According to recently leaked cables, the Obama administration agreed to give the Russians the secret serial numbers of each Trident missile in the British nuclear deterrent. It did this against the UK’s plainly published policy, and against its privately stated wishes. No doubt Mr. Obama, and his Secretary of State Hillary Clinton, believe this is to be a sound application of “Smart Power,” which “…involves the strategic use of diplomacy, persuasion, capacity building, and the projection of power and influence in ways that are cost-effective and have political and social legitimacy.” Or perhaps smart power is just a re-imagining of realpolitik from the Metternich era. In any case, surely Great Britain would seem hypocritical were it to complain of another country acting in it’s own self interest, in light of Lord Palmerston’s words from 1848:
Therefore I say that it is a narrow policy to suppose that this country or that is to be marked out as the eternal ally or the perpetual enemy of England. We have no eternal allies, and we have no perpetual enemies. Our interests are eternal and perpetual, and those interests it is our duty to follow.
So yes, I suppose it’s true that Britain is a second rate power today, behind the US and China. And yes it’s true that we manufactured their Trident missiles, which is how we know the serial numbers in the first place. And as Mr. Obama’s defenders will probably argue, it may also even be true that giving the Russians those serial numbers is a piddling little thing, and doesn’t compromise Britain’s defense in any meaningful way. But it’s also true that Britain has a lot of pride, and a history. And for most of the last century, that history has been influenced by a special relationship with us, the United States of America. Fighting on our side, it lost 885,000 soldiers during World War I 383,000 soldiers and sailors more during World War II.
It’s worth remembering that many of these British deaths during World War II came while fighting almost entirely alone against Nazi totalitarianism and an odious Imperial Japanese death cult. My Grand Uncle Eric, a merchant marine radioman from Cornwall, was one of the survivors of that terrible war, having had three cargo ships sunk underneath him. Many men of his generation weren’t so lucky at Dunkirk or Singapore. Nor were 1,415 of the 1,418 man crew of the Battlecruiser HMS Hood . During 1941 they went down with their ship, just three short minutes after a shell from the Bismarck slammed into her powder magazines. Ted Briggs, one of just three hypothermic survivors pulled alive after three hours in the cold water, testified to “…the sacrifice made by the squadron’s navigating officer Commander John Warrand, who stood aside and allowed him to exit the compass platform first,” and of “…the squadron commanding officer, Vice-Admiral Lancelot Holland… last seen still sitting in his admiral’s chair and making no attempt to escape the sinking wreck.”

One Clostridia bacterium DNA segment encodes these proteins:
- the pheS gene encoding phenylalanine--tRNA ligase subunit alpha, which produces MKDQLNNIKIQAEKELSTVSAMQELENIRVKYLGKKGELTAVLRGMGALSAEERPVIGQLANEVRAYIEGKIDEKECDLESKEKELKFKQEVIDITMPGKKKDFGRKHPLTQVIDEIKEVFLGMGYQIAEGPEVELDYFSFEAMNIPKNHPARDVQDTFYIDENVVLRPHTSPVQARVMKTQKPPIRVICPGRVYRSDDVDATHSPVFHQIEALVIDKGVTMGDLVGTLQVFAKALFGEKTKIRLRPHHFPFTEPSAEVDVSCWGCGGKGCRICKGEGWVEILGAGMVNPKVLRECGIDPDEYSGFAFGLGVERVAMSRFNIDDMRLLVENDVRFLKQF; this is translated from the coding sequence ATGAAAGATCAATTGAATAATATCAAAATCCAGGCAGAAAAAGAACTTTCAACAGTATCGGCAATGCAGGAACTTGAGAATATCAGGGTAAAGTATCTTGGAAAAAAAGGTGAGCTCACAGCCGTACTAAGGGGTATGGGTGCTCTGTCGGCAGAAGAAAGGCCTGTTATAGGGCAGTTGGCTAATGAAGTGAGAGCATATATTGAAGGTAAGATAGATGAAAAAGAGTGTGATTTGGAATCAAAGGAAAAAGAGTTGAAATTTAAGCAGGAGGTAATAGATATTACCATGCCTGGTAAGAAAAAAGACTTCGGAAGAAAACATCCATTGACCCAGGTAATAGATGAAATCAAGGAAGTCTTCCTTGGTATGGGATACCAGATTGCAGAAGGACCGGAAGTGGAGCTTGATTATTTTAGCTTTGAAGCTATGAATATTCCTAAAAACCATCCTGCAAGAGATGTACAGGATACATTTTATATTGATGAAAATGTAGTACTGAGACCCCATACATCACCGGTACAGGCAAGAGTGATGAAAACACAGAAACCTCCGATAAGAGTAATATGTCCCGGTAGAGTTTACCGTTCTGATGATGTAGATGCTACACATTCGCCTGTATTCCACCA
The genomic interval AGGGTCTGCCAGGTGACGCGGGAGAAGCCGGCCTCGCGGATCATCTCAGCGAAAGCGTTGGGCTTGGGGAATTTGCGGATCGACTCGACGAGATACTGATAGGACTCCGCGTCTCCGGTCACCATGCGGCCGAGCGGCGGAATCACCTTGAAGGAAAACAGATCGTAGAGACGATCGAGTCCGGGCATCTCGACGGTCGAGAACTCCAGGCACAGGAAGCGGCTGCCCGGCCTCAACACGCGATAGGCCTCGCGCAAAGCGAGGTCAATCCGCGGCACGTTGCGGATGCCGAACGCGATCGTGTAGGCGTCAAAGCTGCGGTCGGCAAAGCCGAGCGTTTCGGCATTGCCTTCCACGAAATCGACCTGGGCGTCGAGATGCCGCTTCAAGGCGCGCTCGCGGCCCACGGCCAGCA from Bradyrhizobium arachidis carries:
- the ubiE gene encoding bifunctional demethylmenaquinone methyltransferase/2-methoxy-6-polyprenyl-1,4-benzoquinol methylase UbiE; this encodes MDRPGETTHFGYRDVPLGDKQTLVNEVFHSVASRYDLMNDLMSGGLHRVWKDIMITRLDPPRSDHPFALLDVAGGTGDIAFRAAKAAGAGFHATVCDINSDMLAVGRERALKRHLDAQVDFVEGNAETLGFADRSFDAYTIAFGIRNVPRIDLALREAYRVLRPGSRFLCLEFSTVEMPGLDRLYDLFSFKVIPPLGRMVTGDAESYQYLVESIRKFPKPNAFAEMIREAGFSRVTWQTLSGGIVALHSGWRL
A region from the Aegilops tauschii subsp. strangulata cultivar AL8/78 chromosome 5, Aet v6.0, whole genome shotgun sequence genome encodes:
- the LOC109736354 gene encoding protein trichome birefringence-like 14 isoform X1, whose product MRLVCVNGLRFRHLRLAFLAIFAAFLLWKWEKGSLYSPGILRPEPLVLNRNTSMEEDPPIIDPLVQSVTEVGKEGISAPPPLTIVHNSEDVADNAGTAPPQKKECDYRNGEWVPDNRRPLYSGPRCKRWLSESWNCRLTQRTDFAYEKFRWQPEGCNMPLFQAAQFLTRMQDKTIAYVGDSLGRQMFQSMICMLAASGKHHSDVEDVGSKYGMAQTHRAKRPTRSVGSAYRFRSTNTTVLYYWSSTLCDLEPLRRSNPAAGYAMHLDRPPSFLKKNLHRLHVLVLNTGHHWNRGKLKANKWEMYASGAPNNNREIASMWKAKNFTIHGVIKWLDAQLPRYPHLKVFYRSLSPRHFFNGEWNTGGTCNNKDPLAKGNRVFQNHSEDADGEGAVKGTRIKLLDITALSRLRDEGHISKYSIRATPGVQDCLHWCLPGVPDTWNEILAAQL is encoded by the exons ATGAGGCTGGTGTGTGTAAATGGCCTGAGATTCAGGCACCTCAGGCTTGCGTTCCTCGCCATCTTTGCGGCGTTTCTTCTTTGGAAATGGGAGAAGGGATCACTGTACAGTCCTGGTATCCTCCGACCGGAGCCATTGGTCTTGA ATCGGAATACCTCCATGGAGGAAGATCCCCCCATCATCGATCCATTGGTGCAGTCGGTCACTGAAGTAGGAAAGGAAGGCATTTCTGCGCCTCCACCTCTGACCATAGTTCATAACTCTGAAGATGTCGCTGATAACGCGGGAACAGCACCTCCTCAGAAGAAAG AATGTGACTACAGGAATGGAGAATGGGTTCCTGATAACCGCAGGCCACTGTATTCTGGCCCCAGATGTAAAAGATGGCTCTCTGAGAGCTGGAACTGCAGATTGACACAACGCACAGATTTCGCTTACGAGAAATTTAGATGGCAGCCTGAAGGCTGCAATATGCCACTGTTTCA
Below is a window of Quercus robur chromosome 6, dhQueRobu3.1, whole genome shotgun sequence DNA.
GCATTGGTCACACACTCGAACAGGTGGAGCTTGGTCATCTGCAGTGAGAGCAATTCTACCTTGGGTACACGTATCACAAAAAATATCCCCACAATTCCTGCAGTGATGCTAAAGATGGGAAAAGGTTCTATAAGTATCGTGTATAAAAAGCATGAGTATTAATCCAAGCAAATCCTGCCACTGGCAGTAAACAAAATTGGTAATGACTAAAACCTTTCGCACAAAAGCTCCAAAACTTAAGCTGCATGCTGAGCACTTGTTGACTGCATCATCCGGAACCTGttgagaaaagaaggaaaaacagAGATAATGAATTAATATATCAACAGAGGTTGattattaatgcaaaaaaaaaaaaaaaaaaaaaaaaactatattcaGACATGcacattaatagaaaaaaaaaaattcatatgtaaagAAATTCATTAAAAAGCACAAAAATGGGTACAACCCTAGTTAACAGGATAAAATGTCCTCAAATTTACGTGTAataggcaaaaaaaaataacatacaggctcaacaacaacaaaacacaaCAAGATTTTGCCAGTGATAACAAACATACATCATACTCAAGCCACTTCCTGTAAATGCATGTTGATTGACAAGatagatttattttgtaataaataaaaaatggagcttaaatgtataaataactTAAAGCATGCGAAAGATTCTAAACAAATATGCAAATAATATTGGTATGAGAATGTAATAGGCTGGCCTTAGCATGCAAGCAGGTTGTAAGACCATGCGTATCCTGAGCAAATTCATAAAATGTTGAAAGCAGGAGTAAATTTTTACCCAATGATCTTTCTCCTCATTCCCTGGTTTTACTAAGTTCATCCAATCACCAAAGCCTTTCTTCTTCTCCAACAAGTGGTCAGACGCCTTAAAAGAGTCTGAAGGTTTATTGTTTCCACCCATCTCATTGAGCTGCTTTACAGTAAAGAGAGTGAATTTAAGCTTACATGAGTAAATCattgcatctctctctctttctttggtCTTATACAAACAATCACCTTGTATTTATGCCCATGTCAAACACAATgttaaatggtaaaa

after Pearl Harbor, the British fought with us in North Africa, at Anzio, and at Monte Cassino. They suffered 2,700 casualties alongside 6,600 of ours at beaches code named Juno, Gold, and Sword, and 17,000 more fighting against the Japanese around Imphal. That fighting, incidentally, is probably best described by George MacDonald Fraser’s “Quartered Safe Out Here.”
Britain was with us during the First Gulf War, and in Korea, though during the 50′s they began to realize that with only a third of our population and a bombed out industrial base, they would have to play a secondary role, a point made abundantly clear by President Eisenhower when he left their paratroopers hanging during the Suez crisis of 1957. And who can say whether Britain’s decision, in the wake of this perceived disloyalty, influenced their decision to let us handle Vietnam on our own? The point was certainly well taken by Ronald Reagan, who made nice with basing rights during the Falklands war.
The special relationship was back on track for the First Gulf war, surviving the tragedy of an American A-10 destroying a British personnel carrier, and tragically ending the lives of 9 young squaddies and since 2003, in spite of vicious and prolonged protests at home, they’ve helped us in Iraq. But perhaps most importantly, from Mr. Obama’s perspective, it’s worth pointing out that ever since 2001, they have steadily asked large numbers of their best young men and women, including the third in line to their throne, to serve alongside ours in what Mr. Obama has always claimed is the good, and the just war — the war we are currently fighting in the cold, ignorant mountains of Afghanistan. The war that is not going as well as any of us would like.
The war where we need all the help we can get, because we can still lose it.
So this has all been a long way of saying that the British have been our friends in the past, and they are our friends for right now, but there is nothing set in stone saying they will remain our friends into the future. Because a friend’s political support should not be taken for granted, the sacrifice of a friend’s soldiers should not be taken lightly, and at a minimum, a friend’s closely guarded nuclear secrets should not be shared like a giggling schoolgirl. Not without your friend’s permission. Not even if you think your friend doesn’t know what’s in his own best interest. Because there’s a difference between a friend and a lackey. And when you confuse a friend of many wars for a lackey, shooting spitwads at him behind his back just to score points with a bare-chested bully like Putin, it doesn’t make you look cool. It doesn’t make you look smart or powerful.
What it does is this: It make you look stupid and weak.